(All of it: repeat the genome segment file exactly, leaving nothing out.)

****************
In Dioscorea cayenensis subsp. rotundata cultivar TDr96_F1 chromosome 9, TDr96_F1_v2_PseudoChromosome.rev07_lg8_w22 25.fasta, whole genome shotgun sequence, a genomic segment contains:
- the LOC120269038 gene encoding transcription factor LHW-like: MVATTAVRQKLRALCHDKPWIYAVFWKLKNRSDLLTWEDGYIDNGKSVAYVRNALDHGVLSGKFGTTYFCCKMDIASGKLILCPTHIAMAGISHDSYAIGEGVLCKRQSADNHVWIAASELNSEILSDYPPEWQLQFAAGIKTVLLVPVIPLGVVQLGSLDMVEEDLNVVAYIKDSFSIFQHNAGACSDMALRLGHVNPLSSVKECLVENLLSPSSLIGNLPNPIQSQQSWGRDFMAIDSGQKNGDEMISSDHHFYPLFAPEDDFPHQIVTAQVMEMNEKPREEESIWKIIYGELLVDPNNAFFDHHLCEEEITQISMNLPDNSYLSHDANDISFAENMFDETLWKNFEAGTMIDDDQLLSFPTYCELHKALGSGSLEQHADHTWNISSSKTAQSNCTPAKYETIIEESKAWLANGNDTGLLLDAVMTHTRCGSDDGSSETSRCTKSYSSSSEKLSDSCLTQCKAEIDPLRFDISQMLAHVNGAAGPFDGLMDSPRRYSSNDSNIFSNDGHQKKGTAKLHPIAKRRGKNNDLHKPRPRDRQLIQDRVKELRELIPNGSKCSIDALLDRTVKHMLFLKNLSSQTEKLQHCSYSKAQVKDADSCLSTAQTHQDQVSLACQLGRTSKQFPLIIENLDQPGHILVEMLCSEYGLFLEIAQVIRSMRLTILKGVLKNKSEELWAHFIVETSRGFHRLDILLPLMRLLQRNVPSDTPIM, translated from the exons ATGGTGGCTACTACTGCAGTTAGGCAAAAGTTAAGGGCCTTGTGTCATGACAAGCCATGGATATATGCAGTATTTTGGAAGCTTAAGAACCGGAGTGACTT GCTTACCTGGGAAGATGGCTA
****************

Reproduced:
In Dioscorea cayenensis subsp. rotundata cultivar TDr96_F1 chromosome 9, TDr96_F1_v2_PseudoChromosome.rev07_lg8_w22 25.fasta, whole genome shotgun sequence, a genomic segment contains:
- the LOC120269038 gene encoding transcription factor LHW-like: MVATTAVRQKLRALCHDKPWIYAVFWKLKNRSDLLTWEDGYIDNGKSVAYVRNALDHGVLSGKFGTTYFCCKMDIASGKLILCPTHIAMAGISHDSYAIGEGVLCKRQSADNHVWIAASELNSEILSDYPPEWQLQFAAGIKTVLLVPVIPLGVVQLGSLDMVEEDLNVVAYIKDSFSIFQHNAGACSDMALRLGHVNPLSSVKECLVENLLSPSSLIGNLPNPIQSQQSWGRDFMAIDSGQKNGDEMISSDHHFYPLFAPEDDFPHQIVTAQVMEMNEKPREEESIWKIIYGELLVDPNNAFFDHHLCEEEITQISMNLPDNSYLSHDANDISFAENMFDETLWKNFEAGTMIDDDQLLSFPTYCELHKALGSGSLEQHADHTWNISSSKTAQSNCTPAKYETIIEESKAWLANGNDTGLLLDAVMTHTRCGSDDGSSETSRCTKSYSSSSEKLSDSCLTQCKAEIDPLRFDISQMLAHVNGAAGPFDGLMDSPRRYSSNDSNIFSNDGHQKKGTAKLHPIAKRRGKNNDLHKPRPRDRQLIQDRVKELRELIPNGSKCSIDALLDRTVKHMLFLKNLSSQTEKLQHCSYSKAQVKDADSCLSTAQTHQDQVSLACQLGRTSKQFPLIIENLDQPGHILVEMLCSEYGLFLEIAQVIRSMRLTILKGVLKNKSEELWAHFIVETSRGFHRLDILLPLMRLLQRNVPSDTPIM, translated from the exons ATGGTGGCTACTACTGCAGTTAGGCAAAAGTTAAGGGCCTTGTGTCATGACAAGCCATGGATATATGCAGTATTTTGGAAGCTTAAGAACCGGAGTGACTT GCTTACCTGGGAAGATGGCTA